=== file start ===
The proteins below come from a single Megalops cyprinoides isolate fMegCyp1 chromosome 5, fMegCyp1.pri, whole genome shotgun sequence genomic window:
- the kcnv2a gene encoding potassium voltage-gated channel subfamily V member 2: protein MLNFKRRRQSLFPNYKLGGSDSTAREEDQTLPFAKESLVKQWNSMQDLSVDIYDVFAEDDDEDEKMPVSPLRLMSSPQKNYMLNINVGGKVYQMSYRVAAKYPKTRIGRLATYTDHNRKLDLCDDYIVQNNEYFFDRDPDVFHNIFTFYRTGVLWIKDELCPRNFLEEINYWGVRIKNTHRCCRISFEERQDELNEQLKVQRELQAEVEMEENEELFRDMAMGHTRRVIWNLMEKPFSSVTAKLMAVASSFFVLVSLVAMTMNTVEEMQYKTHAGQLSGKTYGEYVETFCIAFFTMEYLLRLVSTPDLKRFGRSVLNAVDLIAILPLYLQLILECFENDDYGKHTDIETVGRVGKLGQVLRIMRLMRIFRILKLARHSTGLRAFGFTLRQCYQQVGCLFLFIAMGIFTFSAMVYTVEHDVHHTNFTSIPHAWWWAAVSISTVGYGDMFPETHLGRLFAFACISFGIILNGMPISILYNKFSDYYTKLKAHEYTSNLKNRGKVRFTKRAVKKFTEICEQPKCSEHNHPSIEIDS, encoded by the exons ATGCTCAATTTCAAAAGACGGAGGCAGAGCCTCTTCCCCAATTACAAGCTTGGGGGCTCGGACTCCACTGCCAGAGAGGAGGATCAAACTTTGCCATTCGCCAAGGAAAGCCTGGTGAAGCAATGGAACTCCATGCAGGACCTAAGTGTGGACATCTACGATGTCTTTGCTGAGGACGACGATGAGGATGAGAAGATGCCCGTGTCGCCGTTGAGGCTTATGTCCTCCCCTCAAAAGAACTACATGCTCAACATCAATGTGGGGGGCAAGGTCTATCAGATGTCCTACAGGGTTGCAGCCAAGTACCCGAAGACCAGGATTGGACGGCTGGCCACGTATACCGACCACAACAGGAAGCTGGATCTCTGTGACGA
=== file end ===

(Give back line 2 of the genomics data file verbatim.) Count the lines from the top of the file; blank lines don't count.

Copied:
- the kcnv2a gene encoding potassium voltage-gated channel subfamily V member 2: protein MLNFKRRRQSLFPNYKLGGSDSTAREEDQTLPFAKESLVKQWNSMQDLSVDIYDVFAEDDDEDEKMPVSPLRLMSSPQKNYMLNINVGGKVYQMSYRVAAKYPKTRIGRLATYTDHNRKLDLCDDYIVQNNEYFFDRDPDVFHNIFTFYRTGVLWIKDELCPRNFLEEINYWGVRIKNTHRCCRISFEERQDELNEQLKVQRELQAEVEMEENEELFRDMAMGHTRRVIWNLMEKPFSSVTAKLMAVASSFFVLVSLVAMTMNTVEEMQYKTHAGQLSGKTYGEYVETFCIAFFTMEYLLRLVSTPDLKRFGRSVLNAVDLIAILPLYLQLILECFENDDYGKHTDIETVGRVGKLGQVLRIMRLMRIFRILKLARHSTGLRAFGFTLRQCYQQVGCLFLFIAMGIFTFSAMVYTVEHDVHHTNFTSIPHAWWWAAVSISTVGYGDMFPETHLGRLFAFACISFGIILNGMPISILYNKFSDYYTKLKAHEYTSNLKNRGKVRFTKRAVKKFTEICEQPKCSEHNHPSIEIDS, encoded by the exons ATGCTCAATTTCAAAAGACGGAGGCAGAGCCTCTTCCCCAATTACAAGCTTGGGGGCTCGGACTCCACTGCCAGAGAGGAGGATCAAACTTTGCCATTCGCCAAGGAAAGCCTGGTGAAGCAATGGAACTCCATGCAGGACCTAAGTGTGGACATCTACGATGTCTTTGCTGAGGACGACGATGAGGATGAGAAGATGCCCGTGTCGCCGTTGAGGCTTATGTCCTCCCCTCAAAAGAACTACATGCTCAACATCAATGTGGGGGGCAAGGTCTATCAGATGTCCTACAGGGTTGCAGCCAAGTACCCGAAGACCAGGATTGGACGGCTGGCCACGTATACCGACCACAACAGGAAGCTGGATCTCTGTGACGA